You’ve probably heard about the “worst deal ever made”, the Iran Deal, of which Donald Trump, and most Republicans are not fans of. There can be cases made for and against the deal, but one thing that constantly gets in the way is complete falsehoods. How can we have an intelligent conversation about something as important as U.S. foreign policy in the middle east if we don’t all agree on the facts?
Did America Actually GIVE Iran Billions of Dollars?
One of the most common falsehoods is that the agreement Barack Obama made with Iran “gave them” $150 billion. This is repeated endlessly by opponents of the deal, but it isn’t true, and asserting it shows either ignorance of the deal itself or a fundamental misunderstanding of property ownership.
The controversial deal lifted sanctions on Iran in exchange for a reduction in centrifuges, a reduction in overall uranium supply, a reduction in levels of enrichment of uranium, and regular inspections by the International Atomic Energy Agency. The deal did not “give” any money to Iran. What it did was lift sanctions, which had frozen assets worth up to $150 billion. This is a far cry from any American tax dollars actually funding Iran’s nuclear program, the way it has been said.
Also, keep in mind that the $150 billion is an exaggerated amount. The actual amount is likely closer to $100 billion BUT politicians LOVE to exaggerate. They do this to make things appear either better or worse than they actually are.
It is played out endlessly by the media as well. For instance, during the Obama years, radio and TV host Sean Hannity would regularly claim we had the worst workforce participation rate in 30 years. Now that Trump is in office, he conveniently changes his rhetoric and boasts that we have the highest workforce participation rate in 7 years. Nothing has changed. Both statements are true. Funny how they spin things, right?
To make the deal sound as bad as possible, Trump deliberately lies about what is in it.
“We give them $150 billion, we get nothing.” Patently FALSE! It isn’t $150 billion, and we didn’t give it to them. Is Trump a liar or just ignorant of one of his favorite hot button issues?
The “$150 billion” in question was already Iran’s.
This is vitally important. We MUST understand this.
The claim that we “gave” it to them presupposes that all property is ultimately the property of the United States government. It is in this same twisted way of thinking that politicians ask themselves “how are we going to pay for tax cuts?”. What? We don’t “pay for” tax cuts! It’s backwards thinking! In the same manner, tax deductions are often mischaracterized as “subsidies”.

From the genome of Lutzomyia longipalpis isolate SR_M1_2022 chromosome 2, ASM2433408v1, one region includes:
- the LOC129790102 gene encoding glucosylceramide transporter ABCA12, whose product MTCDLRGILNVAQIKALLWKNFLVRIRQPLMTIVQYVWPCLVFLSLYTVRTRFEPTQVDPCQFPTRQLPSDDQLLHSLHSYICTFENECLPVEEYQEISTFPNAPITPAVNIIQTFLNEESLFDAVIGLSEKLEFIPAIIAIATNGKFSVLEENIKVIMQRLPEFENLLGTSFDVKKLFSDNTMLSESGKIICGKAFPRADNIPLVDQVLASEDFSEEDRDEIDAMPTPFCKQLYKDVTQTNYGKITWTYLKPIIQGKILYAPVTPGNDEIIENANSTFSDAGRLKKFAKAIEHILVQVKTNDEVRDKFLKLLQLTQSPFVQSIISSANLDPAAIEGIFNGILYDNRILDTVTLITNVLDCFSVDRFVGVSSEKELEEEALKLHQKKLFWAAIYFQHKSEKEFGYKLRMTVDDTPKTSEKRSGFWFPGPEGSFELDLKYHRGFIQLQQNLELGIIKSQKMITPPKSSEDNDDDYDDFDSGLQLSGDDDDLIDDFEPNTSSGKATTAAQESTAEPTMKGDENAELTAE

This is the language of statists and authoritarians who do not believe in private property. In their minds, all property belongs to the collective, or rather, the state. Therefore, taxation isn’t theft, because what you earn doesn’t actually belong to you. Logical deduction guides us to a place where even our labor, which we exchange for money, is also not our property. When one’s labor is not his own property, it is commonly called slavery.
Allowing someone to keep the money they earned is not “subsidizing” them. Also, allowing Iran to keep its own money, is not “giving” them money. This kind of logic is not only flawed but flies in the face of the principles America was founded on.
We Got Something For the “$150 billion” We “Allowed” Iran to Keep
“We get nothing!” Patently FALSE! Iran was closer to a nuclear weapon prior to the deal. Iran has reduced its supply of uranium by 97%, from 10,000kg to 300kg – which isn’t enough for even a single nuclear weapon. Iran can no longer enrich uranium to the 90% level (needed for weapons), and has reduced its number of centrifuges by two thirds. The IAEA also now conducts regular investigations with all of the reports available online (were Trump or his surrogates interested in searching for them on Google).
Here’s the latest one, in case you’d like to read it – https://www.iaea.org/sites/default/files/gov2017-35.pdf
The next time you hear this kind of nonsense from someone on TV or the radio, ask yourself – is this person really just ignorant about the deal itself, or do they just not understand property rights? Either way, take anything they say with a huge grain of salt.